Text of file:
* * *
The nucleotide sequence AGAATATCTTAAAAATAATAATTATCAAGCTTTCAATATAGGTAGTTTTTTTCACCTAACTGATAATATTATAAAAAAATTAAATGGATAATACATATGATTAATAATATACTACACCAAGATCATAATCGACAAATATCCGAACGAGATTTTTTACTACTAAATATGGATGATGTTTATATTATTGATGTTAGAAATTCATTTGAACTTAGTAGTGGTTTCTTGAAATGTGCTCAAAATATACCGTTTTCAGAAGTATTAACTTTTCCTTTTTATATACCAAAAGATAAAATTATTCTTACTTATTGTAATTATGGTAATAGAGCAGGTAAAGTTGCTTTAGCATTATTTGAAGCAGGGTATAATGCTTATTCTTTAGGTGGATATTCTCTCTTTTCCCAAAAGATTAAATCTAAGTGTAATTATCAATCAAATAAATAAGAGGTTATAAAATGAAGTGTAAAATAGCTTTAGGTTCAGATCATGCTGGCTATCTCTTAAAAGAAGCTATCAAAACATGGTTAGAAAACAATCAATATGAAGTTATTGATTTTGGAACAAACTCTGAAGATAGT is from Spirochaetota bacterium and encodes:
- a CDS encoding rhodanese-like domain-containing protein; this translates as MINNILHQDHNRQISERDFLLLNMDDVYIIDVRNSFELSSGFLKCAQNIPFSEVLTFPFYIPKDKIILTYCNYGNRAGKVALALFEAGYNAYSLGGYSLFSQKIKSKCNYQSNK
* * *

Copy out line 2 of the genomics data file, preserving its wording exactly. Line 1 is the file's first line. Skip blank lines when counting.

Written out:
- a CDS encoding rhodanese-like domain-containing protein; this translates as MINNILHQDHNRQISERDFLLLNMDDVYIIDVRNSFELSSGFLKCAQNIPFSEVLTFPFYIPKDKIILTYCNYGNRAGKVALALFEAGYNAYSLGGYSLFSQKIKSKCNYQSNK